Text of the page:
18.Representation: Instructions Three-address code A := B op C LHS: name of variable e.g. x, A[t] (address of A + contents of t ) RHS: value Typical instructions A := B op C A := unaryop B A := B GOTO s IF A relop B GOTO s CALL f RETURN 18

19.Optimization Example Bubblesort program that sorts an array A that is allocated in static storage: an element of A requires four bytes of a byte-addressed machine elements of A are numbered 1 through n ( n is a variable) A[j] is in location &A+4*(j-1) FOR i := n-1 DOWNTO 1 DO FOR j := 1 TO i DO IF A[j]> A[j+1] THEN BEGIN temp := A[j]; A[j] := A[j+1]; A[j+1] := temp END 19

20.Translated Code i := n-1 S5: if i <1 goto s1 j := 1 s4: if j> i goto s2 t1 := j-1 t2 := 4*t1 t3 := A[t2] ;A[j] t4 := j+1 t5 := t4-1 t6 := 4*t5 t7 := A[t6] ;A[j+1] if t3<=t7 goto s3 t8 :=j-1 t9 := 4*t8 temp := A[t9] ;A[j] t10 := j+1 t11:= t10-1 t12 := 4*t11 t13 := A[t12] ;A[j+1] t14 := j-1 t15 := 4*t14 A[t15] := t13 ;A[j]:=A[j+1] t16 := j+1 t17 := t16-1 t18 := 4*t17 A[t18]:=temp ;A[j+1]:=temp s3: j := j+1 goto S4 S2: i := i-1 goto s5 s1: 20 FOR i := n-1 DOWNTO 1 DO FOR j := 1 TO i DO IF A[j]> A[j+1] THEN BEGIN temp := A[j]; A[j] := A[j+1]; A[j+1] := temp END

21.Representation: a Basic Block Basic block = a sequence of 3-address statements only the first statement can be reached from outside the block (no branches into middle of block) all the statements are executed consecutively if the first one is (no branches out or halts except perhaps at end of block) We require basic blocks to be maximal they cannot be made larger without violating the conditions Optimizations within a basic block are local optimizations 21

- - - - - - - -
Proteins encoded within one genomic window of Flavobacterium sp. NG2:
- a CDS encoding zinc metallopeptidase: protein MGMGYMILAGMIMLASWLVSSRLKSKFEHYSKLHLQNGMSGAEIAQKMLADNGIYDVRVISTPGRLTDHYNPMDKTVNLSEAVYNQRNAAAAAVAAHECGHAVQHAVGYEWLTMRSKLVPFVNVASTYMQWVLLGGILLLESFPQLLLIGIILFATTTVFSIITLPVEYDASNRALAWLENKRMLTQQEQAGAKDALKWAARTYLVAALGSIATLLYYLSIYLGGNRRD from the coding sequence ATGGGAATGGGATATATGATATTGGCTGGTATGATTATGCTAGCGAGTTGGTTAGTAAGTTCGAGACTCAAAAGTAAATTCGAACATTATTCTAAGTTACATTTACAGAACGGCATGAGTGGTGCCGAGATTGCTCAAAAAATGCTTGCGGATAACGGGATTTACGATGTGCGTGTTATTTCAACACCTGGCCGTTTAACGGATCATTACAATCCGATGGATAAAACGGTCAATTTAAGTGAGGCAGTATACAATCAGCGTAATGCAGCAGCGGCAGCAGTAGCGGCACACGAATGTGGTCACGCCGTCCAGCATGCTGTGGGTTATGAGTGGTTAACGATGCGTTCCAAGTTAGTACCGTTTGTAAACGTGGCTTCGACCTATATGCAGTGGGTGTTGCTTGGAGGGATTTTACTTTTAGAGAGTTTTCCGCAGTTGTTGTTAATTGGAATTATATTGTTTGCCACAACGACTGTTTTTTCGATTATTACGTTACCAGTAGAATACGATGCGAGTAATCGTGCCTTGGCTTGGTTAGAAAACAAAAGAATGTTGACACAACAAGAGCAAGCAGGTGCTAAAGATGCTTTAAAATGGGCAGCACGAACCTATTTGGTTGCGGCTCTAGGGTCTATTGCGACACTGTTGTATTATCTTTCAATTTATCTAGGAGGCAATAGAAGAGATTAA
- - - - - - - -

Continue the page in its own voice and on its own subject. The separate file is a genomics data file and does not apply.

22.Flow Graphs Nodes : basic blocks Edges : B i -> B j , iff B j can follow B i immediately in some execution Either first instruction of B j is target of a goto at end of B i Or, B j physically follows B i, which does not end in an unconditional goto . The block led by first statement of the program is the start , or entry node. 22

23.Find the Basic Blocks i := n-1 S5: if i <1 goto s1 j := 1 s4: if j> i goto s2 t1 := j-1 t2 := 4*t1 t3 := A[t2] ;A[j] t4 := j+1 t5 := t4-1 t6 := 4*t5 t7 := A[t6] ;A[j+1] if t3<=t7 goto s3 t8 :=j-1 t9 := 4*t8 temp := A[t9] ;A[j] t10 := j+1 t11:= t10-1 t12 := 4*t11 t13 := A[t12] ;A[j+1] t14 := j-1 t15 := 4*t14 A[t15] := t13 ;A[j]:=A[j+1] t16 := j+1 t17 := t16-1 t18 := 4*t17 A[t18]:=temp ;A[j+1]:=temp s3: j := j+1 goto S4 S2: i := i-1 goto s5 s1: 23

24.Basic Blocks from Example 24

25.Partitioning into Basic Blocks Identify the leader of each basic block First instruction Any target of a jump Any instruction immediately following a jump Basic block starts at leader & ends at instruction immediately before a leader (or the last instruction) 25

26.26 ALSU pp. 529-531

27.Sources of Optimizations Algorithm optimization Algebraic optimization A := B+0 => A := B Local optimizations within a basic block -- across instructions Global optimizations within a flow graph -- across basic blocks Interprocedural analysis within a program -- across procedures (flow graphs) 27

28.Local Optimizations Analysis & transformation performed within a basic block No control flow information is considered Examples of local optimizations: local common subexpression elimination analysis: same expression evaluated more than once in b. transformation: replace with single calculation local constant folding or elimination analysis: expression can be evaluated at compile time transformation: replace by constant, compile-time value dead code elimination 28

29. i := n-1 S5: if i <1 goto s1 j := 1 s4: if j> i goto s2 t1 := j-1 t2 := 4*t1 t3 := A[t2] ;A[j] t4 := j+1 t5 := t4-1 t6 := 4*t5 t7 := A[t6] ;A[j+1] if t3<=t7 goto s3 Example 29 t8 :=j-1 t9 := 4*t8 temp := A[t9] ;A[j] t10 := j+1 t11:= t10-1 t12 := 4*t11 t13 := A[t12] ;A[j+1] t14 := j-1 t15 := 4*t14 A[t15] := t13 ;A[j]:=A[j+1] t16 := j+1 t17 := t16-1 t18 := 4*t17 A[t18]:=temp ;A[j+1]:=temp s3: j := j+1 goto S4 S2: i := i-1 goto s5 s1: